Canada’s Prime Minister Justin Trudeau updated the country on his government’s plans to halt the spread of COVID-19 late Tuesday morning (March 17th).
Drawing on the recommendations of Canada’s Chief Public Health Officer Dr. Theresa Tam, the PM reiterated the importance of social distancing and healthy hygiene habits and the role those actions play in preventing the spread of the virus.
“Do wash your hands often. Do sneeze into your elbow. And don’t gather in groups of more than 50 people,” Trudeau told reporters from his residence at Rideau Cottage in Ottawa, where he is in self-isolation after his wife, Sophie Grégoire, tested positive for COVID-19.
Trudeau revealed more measures that aim to “flatten the curve” of COVID-19 in Canada.
This Wednesday (March 18th), for example, Parks Canada will be suspending visitor services at all national parks and historic sites.
“Pretty much anything with a door will be closed,” said Trudeau, who also thanked all the workers who are on the front line of helping Canadians amid the outbreak.
The Prime Minister also acknowledged that it was St. Patrick’s Day and that many Canadians probably had parties planned.
“Now is the time to find another way to celebrate and to do that at home,” Trudeau said.
Emergency loan program
Trudeau pushed that Global Affairs Canada has established an emergency loan program of up to $5,000 to help people who need to return home or cover their needs while they are waiting to return.
“We are looking at every possible way of bringing Canadians home,” Trudeau said, noting that there are almost 3 million Canadians who are travelling or living abroad at any given time.
Canadians abroad who are in need of assistance can call 1.613.996.8885 or email firstname.lastname@example.org.
The program unfolds as more Canadian airlines suspend their global operations.
WestJet, for one, will be halting all international and transborder flights for a 30-day period starting this Sunday (March 22nd) as it shifts its focus to rescue and repatriation flights in partnership with the Canadian government.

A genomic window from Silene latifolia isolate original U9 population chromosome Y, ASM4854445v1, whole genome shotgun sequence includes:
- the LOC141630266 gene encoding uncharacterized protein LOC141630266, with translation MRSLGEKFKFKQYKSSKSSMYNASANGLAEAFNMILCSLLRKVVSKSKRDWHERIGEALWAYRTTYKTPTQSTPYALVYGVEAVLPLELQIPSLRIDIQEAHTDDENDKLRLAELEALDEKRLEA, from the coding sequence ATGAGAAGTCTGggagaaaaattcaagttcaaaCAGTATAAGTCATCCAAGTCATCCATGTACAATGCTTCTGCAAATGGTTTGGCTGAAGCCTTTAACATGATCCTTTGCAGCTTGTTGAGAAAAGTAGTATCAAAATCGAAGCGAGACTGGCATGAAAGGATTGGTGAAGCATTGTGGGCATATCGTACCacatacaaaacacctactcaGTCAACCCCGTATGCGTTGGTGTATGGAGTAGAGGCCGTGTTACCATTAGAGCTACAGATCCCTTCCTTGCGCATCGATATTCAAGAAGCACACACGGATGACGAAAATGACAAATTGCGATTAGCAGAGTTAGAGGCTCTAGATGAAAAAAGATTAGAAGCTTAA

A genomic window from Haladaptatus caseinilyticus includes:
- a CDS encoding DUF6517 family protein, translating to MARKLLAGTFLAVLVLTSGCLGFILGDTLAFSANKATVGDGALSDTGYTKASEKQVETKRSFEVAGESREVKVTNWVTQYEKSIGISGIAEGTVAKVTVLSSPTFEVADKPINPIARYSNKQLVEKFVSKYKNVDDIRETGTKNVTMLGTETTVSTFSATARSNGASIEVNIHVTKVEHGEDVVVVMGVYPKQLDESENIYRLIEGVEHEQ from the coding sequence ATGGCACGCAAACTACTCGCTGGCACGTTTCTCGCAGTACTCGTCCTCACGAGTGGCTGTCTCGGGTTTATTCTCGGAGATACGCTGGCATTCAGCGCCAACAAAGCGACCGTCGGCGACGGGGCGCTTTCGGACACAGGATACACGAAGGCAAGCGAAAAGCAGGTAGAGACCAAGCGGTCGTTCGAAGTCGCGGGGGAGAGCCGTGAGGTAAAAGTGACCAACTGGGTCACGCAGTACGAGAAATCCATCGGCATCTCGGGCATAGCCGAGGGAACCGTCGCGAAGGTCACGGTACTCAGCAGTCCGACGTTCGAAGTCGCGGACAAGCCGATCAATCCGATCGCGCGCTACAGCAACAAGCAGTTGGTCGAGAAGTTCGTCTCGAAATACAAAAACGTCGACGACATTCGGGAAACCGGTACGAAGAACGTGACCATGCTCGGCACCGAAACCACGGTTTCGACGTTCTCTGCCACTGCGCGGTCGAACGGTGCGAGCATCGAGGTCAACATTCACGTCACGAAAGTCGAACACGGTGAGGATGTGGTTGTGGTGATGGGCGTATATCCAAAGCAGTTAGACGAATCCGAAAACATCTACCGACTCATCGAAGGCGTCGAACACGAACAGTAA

Economic action is coming
Trudeau said a “major announcement” on economic action to help Canadians will be made on Wednesday, hinting at changes to the upcoming tax season, flexible payment programs and support for small businesses.
“We have the information we need to make informed choices,” Trudeau said.
The PM confirmed that his government will be examining Canada’s Emergencies Act to see if there are other ways to protect Canadians amid the outbreak.
He has also directed Canada’s house leader to discuss a brief return of the House of Commons in order to pass other emergency economic measures.
The Prime Minister said that declaring a national emergency was not necessary at this time.
“Right now, we must all work together,” Trudeau said. “The bottom line is this: each one of us can make choices that help the people around us. We can make choices that will save lives. If we act now, even if it seems like a big ask, things will be better tomorrow.”
Trudeau introduced “increasingly aggressive steps” to halt the spread of COVID-19 in Canada on Monday.
This included closing Canada's border to most non-citizens (diplomats, air crews, and U.S. citizens are still allowed in, however), mandating airlines to ban travellers who present symptoms of COVID-19 from boarding and limiting overseas flights to four international airports in Montreal, Toronto, Calgary and Vancouver.
Domestic flights and flights from the U.S., Mexico, the Caribbean and Saint Pierre and Miquelon will not be impacted by this measure, the PM noted.
Ontario declares state of emergency
Trudeau's update unravelled hours after Premier Doug Ford declared a state of emergency in Ontario, which currently has 185 cases of COVID-19, the highest in Canada.
Five of those cases have been resolved so far.
Ford outlined a series of orders, including the prohibition of organized public events of more than 50 people.
He also called for the closure of public establishments, including recreational centres, public libraries, private schools, all licensed childcare centres, bars and restaurants, theatres and concert venues.
“This is a decision that was not made lightly,” Ford said.
The Premier said the measures will be in effect until March 31st.
Essential services and some areas of business will still operate, such as grocery and convenience stores, public transit, construction sites and office buildings,
“This is not a provincial shutdown,” Ford said. “By declaring a state of emergency, our province will be in the position to act as fast and decisively as needed.”
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